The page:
- Pieter Dierckx
- bitcoin , transaction , VAT , currency , 2006/112/EG , currency transfer , legal means of payment , legal tender , devises , bank notes
Entrepreneurs who wish to exchange 'bitcoin' virtual currency for other currency, are
not required to declare and pay VAT. The consequence is that the 'bitcoin' virtual currency
is treated in a similar way to other currencies (traditional means of payment).
The VAT-exemption to legal means of payment, such as provided by the VAT-Directive 2006/112/EC, would be undermined if the activities of bitcoin companies would be subject of VAT.
The bitcoin is a virtual currency, which is used for payments made between private individuals via the Internet and in certain online shops that accept the currency. Users can buy and sell these currencies on the basis of an exchange rate.
This judgment intervened following a request for a preliminary ruling from the Supreme
Administrative Court of Sweden. That Court had to give a ruling in proceedings between the Swedish
Tax Authority and an entrepreneur who wishes to provide services consisting of the exchange of
traditional currency for the 'bitcoin' virtual currency and vice versa.
According to the preliminary decision of the Swedish Revenue Law Commission to the entrepreneur, the sale and purchase of 'bitcoins' are exempt from VAT, but the Swedish Tax Authority appealed against this decision. In those circumstances, the Swedish Supreme Court asked the European Court of Justice whether such transactions are subject to VAT and, if so, whether they are exempt from such tax.
The VAT Directive provides that the supply of goods and services for consideration within the territory of a Member State by a taxable person acting as such is to be subject to VAT. However, the Member States have to exempt those transactions under the provision that they are related to "currency, bank notes and coins used as legal tender".
In his judgment of 22 October 2015 (C-264/14), the Court holds that transactions to exchange traditional currencies for units of the 'bitcoin' virtual currency (and vice versa) constitute the supply of services for consideration within the meaning of the directive, since they consist of the exchange of different means of payment and there is a direct link between the service provided by the entrepreneur and the consideration received by him, namely the margin created by the difference between, on the one hand, the price at which he purchases currencies and, on the other hand, the price at which he sells them to his clients.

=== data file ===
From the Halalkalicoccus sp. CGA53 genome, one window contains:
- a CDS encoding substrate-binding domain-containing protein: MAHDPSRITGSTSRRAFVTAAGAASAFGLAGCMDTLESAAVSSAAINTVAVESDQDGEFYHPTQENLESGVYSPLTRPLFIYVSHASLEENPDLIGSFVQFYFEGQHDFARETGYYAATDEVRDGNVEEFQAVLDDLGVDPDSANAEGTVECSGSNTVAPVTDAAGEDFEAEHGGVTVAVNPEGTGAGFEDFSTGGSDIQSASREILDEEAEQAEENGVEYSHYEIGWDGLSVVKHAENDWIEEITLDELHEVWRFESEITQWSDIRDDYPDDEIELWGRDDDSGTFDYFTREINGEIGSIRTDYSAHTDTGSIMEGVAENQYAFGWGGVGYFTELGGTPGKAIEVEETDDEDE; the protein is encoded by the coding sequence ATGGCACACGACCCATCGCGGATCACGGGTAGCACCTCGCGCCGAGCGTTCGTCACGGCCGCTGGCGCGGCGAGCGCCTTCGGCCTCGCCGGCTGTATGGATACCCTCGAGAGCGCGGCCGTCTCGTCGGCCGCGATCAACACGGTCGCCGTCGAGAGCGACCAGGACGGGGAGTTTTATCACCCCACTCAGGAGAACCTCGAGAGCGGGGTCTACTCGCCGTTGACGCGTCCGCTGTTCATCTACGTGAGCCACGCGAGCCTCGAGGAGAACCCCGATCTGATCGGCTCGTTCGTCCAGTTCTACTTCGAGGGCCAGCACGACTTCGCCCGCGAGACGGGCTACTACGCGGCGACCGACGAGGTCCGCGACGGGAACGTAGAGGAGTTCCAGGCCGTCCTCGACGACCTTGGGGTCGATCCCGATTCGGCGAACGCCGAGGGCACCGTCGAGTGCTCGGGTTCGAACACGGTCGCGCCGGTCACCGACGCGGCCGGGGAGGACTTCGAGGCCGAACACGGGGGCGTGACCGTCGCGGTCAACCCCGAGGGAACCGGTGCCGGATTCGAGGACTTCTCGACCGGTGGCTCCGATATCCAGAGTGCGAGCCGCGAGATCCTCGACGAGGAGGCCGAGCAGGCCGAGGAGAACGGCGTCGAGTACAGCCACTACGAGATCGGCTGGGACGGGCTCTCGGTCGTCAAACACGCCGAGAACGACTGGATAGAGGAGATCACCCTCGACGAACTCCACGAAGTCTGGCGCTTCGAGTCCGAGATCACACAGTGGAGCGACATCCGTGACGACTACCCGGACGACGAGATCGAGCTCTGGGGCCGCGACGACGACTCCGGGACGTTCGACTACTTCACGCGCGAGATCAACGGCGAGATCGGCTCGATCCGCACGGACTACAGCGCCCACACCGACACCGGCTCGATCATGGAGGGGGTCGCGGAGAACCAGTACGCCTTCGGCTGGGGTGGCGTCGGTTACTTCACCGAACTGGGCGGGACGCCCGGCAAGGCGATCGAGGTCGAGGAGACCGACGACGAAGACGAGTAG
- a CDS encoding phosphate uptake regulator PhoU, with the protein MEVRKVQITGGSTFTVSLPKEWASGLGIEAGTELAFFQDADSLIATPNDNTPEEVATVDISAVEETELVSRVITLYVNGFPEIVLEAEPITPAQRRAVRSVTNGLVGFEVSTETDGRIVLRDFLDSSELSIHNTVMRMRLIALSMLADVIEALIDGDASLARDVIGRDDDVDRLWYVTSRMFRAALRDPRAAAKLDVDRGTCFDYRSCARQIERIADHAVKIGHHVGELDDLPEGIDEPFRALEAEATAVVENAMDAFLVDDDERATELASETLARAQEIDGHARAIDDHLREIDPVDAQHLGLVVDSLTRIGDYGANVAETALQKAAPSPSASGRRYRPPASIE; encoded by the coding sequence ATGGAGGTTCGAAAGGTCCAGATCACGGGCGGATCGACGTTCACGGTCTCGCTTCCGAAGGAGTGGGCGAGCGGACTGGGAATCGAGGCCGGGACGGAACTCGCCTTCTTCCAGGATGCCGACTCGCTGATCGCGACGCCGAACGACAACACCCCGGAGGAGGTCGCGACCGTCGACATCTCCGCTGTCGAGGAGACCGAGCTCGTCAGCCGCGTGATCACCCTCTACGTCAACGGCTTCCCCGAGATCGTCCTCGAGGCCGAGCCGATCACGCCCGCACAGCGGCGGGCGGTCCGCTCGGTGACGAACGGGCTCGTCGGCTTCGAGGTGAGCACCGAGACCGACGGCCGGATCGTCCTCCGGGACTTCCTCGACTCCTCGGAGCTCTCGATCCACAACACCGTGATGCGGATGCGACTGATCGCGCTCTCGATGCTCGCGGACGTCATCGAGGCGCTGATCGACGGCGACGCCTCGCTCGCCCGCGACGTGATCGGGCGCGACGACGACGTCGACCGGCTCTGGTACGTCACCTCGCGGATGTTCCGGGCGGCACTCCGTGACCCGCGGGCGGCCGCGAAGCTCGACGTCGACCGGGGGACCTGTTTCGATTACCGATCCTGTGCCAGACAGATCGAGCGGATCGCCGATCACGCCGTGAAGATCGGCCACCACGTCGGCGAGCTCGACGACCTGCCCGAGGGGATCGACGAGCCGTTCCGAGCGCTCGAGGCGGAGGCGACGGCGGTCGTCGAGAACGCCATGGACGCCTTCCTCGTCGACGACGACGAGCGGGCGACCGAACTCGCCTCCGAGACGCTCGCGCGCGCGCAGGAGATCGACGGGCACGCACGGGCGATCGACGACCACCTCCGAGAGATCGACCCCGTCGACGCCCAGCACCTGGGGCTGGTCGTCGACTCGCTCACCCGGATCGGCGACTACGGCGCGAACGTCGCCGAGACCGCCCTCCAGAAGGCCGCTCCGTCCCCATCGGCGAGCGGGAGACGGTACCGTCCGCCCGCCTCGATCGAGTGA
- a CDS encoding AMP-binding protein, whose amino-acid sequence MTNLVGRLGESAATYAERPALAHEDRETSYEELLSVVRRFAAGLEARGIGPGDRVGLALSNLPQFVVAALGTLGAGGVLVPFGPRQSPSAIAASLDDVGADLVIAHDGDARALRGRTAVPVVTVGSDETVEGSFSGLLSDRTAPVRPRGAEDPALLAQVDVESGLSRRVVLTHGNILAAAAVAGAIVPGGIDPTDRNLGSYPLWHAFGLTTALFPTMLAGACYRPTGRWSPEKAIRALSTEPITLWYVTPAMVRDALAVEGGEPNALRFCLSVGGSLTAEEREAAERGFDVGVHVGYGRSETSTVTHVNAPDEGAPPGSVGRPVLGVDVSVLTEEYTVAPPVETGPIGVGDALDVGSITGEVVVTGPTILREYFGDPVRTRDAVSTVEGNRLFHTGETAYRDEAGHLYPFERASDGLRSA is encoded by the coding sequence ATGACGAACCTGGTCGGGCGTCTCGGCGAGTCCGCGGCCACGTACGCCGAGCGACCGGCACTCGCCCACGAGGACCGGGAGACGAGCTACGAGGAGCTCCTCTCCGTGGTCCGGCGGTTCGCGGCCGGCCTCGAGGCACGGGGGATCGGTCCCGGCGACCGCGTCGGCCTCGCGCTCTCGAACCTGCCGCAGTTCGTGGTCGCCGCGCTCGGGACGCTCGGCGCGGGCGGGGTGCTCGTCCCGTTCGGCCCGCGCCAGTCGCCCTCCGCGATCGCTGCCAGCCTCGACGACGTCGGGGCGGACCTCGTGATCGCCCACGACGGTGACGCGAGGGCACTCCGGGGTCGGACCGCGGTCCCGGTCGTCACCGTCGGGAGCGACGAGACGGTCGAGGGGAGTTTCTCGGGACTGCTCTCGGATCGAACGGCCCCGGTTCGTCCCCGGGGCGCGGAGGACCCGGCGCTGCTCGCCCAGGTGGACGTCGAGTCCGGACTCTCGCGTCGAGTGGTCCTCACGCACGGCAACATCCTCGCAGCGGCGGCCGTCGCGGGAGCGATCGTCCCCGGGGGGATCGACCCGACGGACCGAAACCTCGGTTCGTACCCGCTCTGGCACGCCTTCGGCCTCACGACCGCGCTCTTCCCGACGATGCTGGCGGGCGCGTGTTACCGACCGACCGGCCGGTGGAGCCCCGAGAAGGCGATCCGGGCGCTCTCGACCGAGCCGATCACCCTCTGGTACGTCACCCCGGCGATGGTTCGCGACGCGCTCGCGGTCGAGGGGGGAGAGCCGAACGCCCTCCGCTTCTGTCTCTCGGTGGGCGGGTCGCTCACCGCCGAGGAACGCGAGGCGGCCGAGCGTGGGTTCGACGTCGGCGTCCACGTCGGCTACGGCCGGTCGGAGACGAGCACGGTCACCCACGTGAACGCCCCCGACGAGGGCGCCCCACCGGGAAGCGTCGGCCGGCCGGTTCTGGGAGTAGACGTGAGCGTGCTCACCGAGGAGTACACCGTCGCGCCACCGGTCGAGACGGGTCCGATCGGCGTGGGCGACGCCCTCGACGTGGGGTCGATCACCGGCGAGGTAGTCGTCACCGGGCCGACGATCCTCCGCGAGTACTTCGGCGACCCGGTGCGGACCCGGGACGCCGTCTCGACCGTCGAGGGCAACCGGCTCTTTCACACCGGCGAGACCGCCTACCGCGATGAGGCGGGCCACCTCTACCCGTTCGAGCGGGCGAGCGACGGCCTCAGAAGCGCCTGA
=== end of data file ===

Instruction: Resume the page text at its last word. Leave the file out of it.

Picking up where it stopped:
The transactions to exchange the 'bitcoins' also fall within the scope of the VAT Directive and they are in principle subject to VAT.
However, the Court of Justice also holds that those transactions are exempt from VAT under the provision concerning transactions relating to "currency, bank notes and coins used as legal tender". It considers that the trade of 'bitcoins' are not subject to VAT, because these services fall under the exemption to transactions which are " by there nature, financial services, even though they do not necessarily have to be carried out by banks or financial institutions".
This exemption applies for transactions related to services having a money transfer component. This is the case since the 'bitcoin' virtual currency forms a contractual and direct means of payment between the market participants who accept it.